Passing along the road from Tamworth to Coleshill in 1540, John Leland observed 'About a mile after Fazeley I rode past Middleton Park and here Sir John Willoughby has a fine manor house, which he inherited from his father, Sir Henry Willoughby, an old Knight of the Sepulchre'. The Hall probably appeared as shown below.
There had already been a manor house there for 250 years, the first was built for Philip de Marmion in about 1285. Examples of the buildings from each phase of the Hall's existence can still be seen, creating a rare living museum of building styles over 750 years. But it is not just a building. It is place full of history. It is the closest to Birmingham that Queen Elizabeth I stayed. It contributed to the rise of Birmingham itself by being an early source of iron for the blacksmiths, on whose labour Birmingham was built and it has a truly unique place in the development of the natural sciences.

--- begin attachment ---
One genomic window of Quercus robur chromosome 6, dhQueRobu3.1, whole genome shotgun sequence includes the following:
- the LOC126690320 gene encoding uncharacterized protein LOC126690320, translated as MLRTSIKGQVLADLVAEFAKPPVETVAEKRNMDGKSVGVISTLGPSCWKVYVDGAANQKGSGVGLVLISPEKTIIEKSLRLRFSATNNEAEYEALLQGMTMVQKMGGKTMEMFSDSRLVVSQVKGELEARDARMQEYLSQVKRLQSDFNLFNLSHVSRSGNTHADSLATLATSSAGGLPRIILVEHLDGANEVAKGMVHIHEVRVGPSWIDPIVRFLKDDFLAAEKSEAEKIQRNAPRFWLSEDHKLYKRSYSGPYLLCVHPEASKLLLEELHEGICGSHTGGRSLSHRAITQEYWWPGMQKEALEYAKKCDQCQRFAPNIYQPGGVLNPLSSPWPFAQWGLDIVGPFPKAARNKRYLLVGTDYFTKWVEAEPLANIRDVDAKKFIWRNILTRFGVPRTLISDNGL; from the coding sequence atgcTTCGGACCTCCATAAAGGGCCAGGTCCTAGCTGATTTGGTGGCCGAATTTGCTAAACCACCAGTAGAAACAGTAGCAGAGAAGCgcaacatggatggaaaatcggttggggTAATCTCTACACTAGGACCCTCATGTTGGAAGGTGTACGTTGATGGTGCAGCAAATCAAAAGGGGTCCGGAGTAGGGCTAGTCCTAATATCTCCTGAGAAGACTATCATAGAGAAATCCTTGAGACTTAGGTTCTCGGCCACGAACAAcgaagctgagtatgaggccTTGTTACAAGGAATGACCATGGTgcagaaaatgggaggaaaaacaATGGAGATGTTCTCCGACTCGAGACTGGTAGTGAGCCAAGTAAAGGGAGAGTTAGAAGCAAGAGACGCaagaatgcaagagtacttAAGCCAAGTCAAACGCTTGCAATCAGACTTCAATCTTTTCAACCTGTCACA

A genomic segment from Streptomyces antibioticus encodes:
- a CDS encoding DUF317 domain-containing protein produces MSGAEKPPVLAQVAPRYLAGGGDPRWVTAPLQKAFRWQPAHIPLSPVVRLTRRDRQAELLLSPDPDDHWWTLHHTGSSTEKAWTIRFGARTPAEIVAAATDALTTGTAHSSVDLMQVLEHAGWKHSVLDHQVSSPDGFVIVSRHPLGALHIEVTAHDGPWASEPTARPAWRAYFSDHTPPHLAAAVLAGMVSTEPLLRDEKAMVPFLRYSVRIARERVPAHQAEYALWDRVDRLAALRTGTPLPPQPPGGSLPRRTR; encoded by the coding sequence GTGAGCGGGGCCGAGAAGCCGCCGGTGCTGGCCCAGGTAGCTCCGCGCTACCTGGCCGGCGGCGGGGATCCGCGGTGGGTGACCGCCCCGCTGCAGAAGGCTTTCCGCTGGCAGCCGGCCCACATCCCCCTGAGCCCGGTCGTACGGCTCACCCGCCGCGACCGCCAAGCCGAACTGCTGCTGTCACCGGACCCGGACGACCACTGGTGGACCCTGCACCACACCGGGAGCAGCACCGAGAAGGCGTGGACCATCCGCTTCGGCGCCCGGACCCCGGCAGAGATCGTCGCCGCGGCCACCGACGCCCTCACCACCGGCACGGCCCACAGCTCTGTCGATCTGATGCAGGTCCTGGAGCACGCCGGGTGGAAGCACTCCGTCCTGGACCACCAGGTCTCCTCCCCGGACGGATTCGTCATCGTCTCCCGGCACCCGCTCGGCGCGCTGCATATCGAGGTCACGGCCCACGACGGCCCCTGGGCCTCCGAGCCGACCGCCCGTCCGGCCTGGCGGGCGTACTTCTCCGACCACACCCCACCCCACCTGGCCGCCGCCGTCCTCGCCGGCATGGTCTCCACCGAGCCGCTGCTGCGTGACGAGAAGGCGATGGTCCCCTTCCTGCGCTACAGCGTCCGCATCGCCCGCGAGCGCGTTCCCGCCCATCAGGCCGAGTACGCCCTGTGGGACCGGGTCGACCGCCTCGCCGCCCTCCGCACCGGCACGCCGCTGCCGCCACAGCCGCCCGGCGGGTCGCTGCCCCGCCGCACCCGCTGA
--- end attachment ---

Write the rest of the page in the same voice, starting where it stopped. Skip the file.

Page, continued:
It has been badly used by its owners in the twentieth century, starting with the misfortune of being in the Tame Valley and becoming prey to the effects of the gravel extraction that dominates the stretch of the Tame before it enters Tamworth. It was allowed to decay, as seen in the picture 1977 below.
The freehold mow belongs to foreign property interests. They simply await the next opportunity for profit, without any concern for the heritage that the Hall represents.
The Hall is currently leased and cared for by a charitable trust operated by volunteers, who have lovingly restored the buildings and researched the many stories that belong to the Hall. All of these stories can be found by visiting the Hall, some from its publications, of which several available to download.